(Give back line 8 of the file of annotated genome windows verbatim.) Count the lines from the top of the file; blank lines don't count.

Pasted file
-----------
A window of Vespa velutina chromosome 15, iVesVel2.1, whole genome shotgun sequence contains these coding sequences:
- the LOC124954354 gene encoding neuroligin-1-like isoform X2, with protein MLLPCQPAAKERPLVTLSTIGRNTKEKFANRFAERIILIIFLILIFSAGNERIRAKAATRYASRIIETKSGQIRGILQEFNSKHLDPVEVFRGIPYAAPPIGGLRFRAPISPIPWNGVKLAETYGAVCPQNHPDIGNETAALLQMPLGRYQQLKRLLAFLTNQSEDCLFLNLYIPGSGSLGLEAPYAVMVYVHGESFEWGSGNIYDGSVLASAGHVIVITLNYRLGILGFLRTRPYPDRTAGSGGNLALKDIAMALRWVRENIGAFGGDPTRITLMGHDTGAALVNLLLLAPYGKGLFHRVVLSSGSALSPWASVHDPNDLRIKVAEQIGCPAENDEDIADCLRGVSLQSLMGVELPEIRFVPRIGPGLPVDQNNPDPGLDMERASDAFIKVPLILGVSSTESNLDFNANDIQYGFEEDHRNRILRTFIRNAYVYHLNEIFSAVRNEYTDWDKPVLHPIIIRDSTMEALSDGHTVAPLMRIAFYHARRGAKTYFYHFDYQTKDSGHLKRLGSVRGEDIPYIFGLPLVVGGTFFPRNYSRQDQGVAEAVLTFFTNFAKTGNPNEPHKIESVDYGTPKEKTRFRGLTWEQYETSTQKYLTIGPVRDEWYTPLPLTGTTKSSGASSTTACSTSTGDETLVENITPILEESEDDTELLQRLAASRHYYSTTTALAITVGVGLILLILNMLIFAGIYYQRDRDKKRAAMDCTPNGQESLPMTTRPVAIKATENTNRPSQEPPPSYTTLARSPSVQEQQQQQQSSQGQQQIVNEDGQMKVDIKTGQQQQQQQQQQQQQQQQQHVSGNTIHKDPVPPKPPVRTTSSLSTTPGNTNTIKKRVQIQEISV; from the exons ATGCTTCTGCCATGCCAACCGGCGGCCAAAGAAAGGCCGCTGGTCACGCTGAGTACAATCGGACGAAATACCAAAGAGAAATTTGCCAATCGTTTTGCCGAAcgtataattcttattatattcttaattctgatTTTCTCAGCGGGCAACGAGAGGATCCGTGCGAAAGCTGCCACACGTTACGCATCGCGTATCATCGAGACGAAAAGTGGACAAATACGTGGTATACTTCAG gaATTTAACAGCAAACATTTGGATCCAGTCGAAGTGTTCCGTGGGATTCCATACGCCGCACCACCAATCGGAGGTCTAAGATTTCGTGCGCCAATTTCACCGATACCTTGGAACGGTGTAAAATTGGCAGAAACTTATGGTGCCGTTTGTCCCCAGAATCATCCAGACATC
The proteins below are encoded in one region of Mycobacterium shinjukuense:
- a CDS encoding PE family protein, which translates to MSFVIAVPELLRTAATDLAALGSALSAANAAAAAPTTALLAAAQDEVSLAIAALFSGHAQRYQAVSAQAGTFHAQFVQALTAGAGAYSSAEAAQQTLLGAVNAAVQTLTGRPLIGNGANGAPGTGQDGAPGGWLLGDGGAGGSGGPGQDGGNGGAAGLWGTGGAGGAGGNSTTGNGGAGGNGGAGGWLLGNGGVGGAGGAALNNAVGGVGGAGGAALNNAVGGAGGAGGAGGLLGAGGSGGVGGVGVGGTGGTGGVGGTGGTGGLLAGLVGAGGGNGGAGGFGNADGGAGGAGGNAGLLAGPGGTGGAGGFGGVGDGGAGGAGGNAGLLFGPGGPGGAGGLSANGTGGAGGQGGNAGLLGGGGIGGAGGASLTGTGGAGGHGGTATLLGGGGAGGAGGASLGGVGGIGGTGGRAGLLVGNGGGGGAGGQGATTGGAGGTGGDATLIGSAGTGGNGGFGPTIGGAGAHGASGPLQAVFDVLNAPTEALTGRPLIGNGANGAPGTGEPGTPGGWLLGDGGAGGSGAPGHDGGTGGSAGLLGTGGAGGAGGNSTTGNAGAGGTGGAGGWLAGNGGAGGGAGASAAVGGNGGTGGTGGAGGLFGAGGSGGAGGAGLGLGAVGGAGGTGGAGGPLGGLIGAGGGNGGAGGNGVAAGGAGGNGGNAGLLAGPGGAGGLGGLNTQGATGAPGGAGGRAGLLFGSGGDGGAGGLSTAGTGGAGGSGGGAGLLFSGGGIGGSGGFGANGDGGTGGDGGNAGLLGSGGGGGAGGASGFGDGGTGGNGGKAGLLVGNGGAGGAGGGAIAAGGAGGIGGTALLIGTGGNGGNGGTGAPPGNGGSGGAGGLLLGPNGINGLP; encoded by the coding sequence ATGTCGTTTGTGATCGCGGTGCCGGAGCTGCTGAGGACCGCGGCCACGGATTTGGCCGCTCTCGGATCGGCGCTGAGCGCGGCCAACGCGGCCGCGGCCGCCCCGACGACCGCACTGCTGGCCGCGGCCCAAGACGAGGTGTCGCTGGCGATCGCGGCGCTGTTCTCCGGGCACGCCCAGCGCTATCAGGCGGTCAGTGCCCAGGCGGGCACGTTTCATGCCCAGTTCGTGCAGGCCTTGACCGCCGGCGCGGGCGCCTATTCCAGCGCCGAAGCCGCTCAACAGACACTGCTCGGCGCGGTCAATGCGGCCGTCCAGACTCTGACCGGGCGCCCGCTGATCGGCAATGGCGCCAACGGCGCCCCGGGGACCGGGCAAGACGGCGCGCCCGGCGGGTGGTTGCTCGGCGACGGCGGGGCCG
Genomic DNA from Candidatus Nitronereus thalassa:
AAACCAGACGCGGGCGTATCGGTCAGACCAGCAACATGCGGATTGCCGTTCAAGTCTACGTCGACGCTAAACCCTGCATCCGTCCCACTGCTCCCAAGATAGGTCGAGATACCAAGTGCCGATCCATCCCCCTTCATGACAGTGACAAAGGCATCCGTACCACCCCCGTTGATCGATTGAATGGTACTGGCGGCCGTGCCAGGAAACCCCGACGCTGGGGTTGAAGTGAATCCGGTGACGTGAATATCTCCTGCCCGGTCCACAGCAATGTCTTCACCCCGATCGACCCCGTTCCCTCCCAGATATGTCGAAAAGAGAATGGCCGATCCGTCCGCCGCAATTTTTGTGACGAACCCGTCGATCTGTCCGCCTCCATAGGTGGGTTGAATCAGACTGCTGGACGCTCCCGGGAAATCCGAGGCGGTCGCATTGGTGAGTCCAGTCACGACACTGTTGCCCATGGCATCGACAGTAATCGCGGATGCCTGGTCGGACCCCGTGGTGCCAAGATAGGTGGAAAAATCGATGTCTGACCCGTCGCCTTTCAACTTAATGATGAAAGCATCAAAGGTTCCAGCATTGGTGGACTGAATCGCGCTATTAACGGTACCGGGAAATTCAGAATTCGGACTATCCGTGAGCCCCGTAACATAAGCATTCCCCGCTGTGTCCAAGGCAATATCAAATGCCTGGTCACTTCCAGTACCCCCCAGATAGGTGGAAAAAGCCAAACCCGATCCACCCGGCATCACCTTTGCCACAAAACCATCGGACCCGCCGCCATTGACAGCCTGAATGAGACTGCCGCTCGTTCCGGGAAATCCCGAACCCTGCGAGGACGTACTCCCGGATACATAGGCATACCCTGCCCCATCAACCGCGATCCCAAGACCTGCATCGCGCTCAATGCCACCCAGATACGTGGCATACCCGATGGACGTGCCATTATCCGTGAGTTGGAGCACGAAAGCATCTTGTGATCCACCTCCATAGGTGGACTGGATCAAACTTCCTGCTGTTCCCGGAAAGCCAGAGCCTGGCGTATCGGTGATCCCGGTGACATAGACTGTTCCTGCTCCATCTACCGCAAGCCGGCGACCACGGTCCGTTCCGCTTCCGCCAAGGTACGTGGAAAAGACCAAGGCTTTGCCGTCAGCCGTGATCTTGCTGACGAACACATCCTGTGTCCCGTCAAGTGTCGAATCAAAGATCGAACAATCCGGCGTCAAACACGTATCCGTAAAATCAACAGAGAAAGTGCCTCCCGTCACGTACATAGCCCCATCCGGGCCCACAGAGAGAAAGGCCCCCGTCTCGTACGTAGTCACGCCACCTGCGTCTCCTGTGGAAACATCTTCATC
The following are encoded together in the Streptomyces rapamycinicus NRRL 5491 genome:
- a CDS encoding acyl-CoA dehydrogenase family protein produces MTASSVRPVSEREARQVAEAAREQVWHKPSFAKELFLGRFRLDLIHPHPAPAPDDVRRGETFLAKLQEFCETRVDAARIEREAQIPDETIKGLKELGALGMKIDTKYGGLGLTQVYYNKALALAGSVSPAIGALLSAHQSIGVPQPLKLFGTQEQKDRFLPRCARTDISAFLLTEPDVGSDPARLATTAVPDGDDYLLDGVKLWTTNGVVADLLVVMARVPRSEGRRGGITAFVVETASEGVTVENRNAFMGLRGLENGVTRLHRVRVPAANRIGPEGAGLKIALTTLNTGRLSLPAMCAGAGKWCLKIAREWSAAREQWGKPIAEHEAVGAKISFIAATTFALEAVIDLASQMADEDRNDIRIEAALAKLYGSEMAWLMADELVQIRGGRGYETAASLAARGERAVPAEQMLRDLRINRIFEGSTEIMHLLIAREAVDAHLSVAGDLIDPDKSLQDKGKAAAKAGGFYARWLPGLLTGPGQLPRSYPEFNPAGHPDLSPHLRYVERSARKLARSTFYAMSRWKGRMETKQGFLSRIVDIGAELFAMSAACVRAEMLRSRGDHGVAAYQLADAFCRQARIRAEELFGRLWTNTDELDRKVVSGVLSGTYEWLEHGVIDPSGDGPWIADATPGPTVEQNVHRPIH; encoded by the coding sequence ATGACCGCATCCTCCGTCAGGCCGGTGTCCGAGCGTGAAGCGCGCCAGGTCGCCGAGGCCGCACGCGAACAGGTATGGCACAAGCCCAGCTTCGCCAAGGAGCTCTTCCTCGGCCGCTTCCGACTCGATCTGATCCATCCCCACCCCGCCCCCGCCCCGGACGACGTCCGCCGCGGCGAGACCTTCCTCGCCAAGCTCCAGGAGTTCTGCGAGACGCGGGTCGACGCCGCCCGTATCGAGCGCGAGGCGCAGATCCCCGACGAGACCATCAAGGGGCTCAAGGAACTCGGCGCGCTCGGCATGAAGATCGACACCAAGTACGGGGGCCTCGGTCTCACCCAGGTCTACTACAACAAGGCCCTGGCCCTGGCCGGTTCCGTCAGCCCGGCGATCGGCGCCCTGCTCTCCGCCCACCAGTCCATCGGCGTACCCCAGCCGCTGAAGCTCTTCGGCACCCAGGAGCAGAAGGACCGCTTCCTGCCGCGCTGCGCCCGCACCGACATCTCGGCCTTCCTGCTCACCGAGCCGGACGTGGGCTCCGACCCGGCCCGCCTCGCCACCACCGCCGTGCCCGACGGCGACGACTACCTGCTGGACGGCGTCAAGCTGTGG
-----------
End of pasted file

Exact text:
- a CDS encoding acyl-CoA dehydrogenase family protein produces MTASSVRPVSEREARQVAEAAREQVWHKPSFAKELFLGRFRLDLIHPHPAPAPDDVRRGETFLAKLQEFCETRVDAARIEREAQIPDETIKGLKELGALGMKIDTKYGGLGLTQVYYNKALALAGSVSPAIGALLSAHQSIGVPQPLKLFGTQEQKDRFLPRCARTDISAFLLTEPDVGSDPARLATTAVPDGDDYLLDGVKLWTTNGVVADLLVVMARVPRSEGRRGGITAFVVETASEGVTVENRNAFMGLRGLENGVTRLHRVRVPAANRIGPEGAGLKIALTTLNTGRLSLPAMCAGAGKWCLKIAREWSAAREQWGKPIAEHEAVGAKISFIAATTFALEAVIDLASQMADEDRNDIRIEAALAKLYGSEMAWLMADELVQIRGGRGYETAASLAARGERAVPAEQMLRDLRINRIFEGSTEIMHLLIAREAVDAHLSVAGDLIDPDKSLQDKGKAAAKAGGFYARWLPGLLTGPGQLPRSYPEFNPAGHPDLSPHLRYVERSARKLARSTFYAMSRWKGRMETKQGFLSRIVDIGAELFAMSAACVRAEMLRSRGDHGVAAYQLADAFCRQARIRAEELFGRLWTNTDELDRKVVSGVLSGTYEWLEHGVIDPSGDGPWIADATPGPTVEQNVHRPIH; encoded by the coding sequence ATGACCGCATCCTCCGTCAGGCCGGTGTCCGAGCGTGAAGCGCGCCAGGTCGCCGAGGCCGCACGCGAACAGGTATGGCACAAGCCCAGCTTCGCCAAGGAGCTCTTCCTCGGCCGCTTCCGACTCGATCTGATCCATCCCCACCCCGCCCCCGCCCCGGACGACGTCCGCCGCGGCGAGACCTTCCTCGCCAAGCTCCAGGAGTTCTGCGAGACGCGGGTCGACGCCGCCCGTATCGAGCGCGAGGCGCAGATCCCCGACGAGACCATCAAGGGGCTCAAGGAACTCGGCGCGCTCGGCATGAAGATCGACACCAAGTACGGGGGCCTCGGTCTCACCCAGGTCTACTACAACAAGGCCCTGGCCCTGGCCGGTTCCGTCAGCCCGGCGATCGGCGCCCTGCTCTCCGCCCACCAGTCCATCGGCGTACCCCAGCCGCTGAAGCTCTTCGGCACCCAGGAGCAGAAGGACCGCTTCCTGCCGCGCTGCGCCCGCACCGACATCTCGGCCTTCCTGCTCACCGAGCCGGACGTGGGCTCCGACCCGGCCCGCCTCGCCACCACCGCCGTGCCCGACGGCGACGACTACCTGCTGGACGGCGTCAAGCTGTGG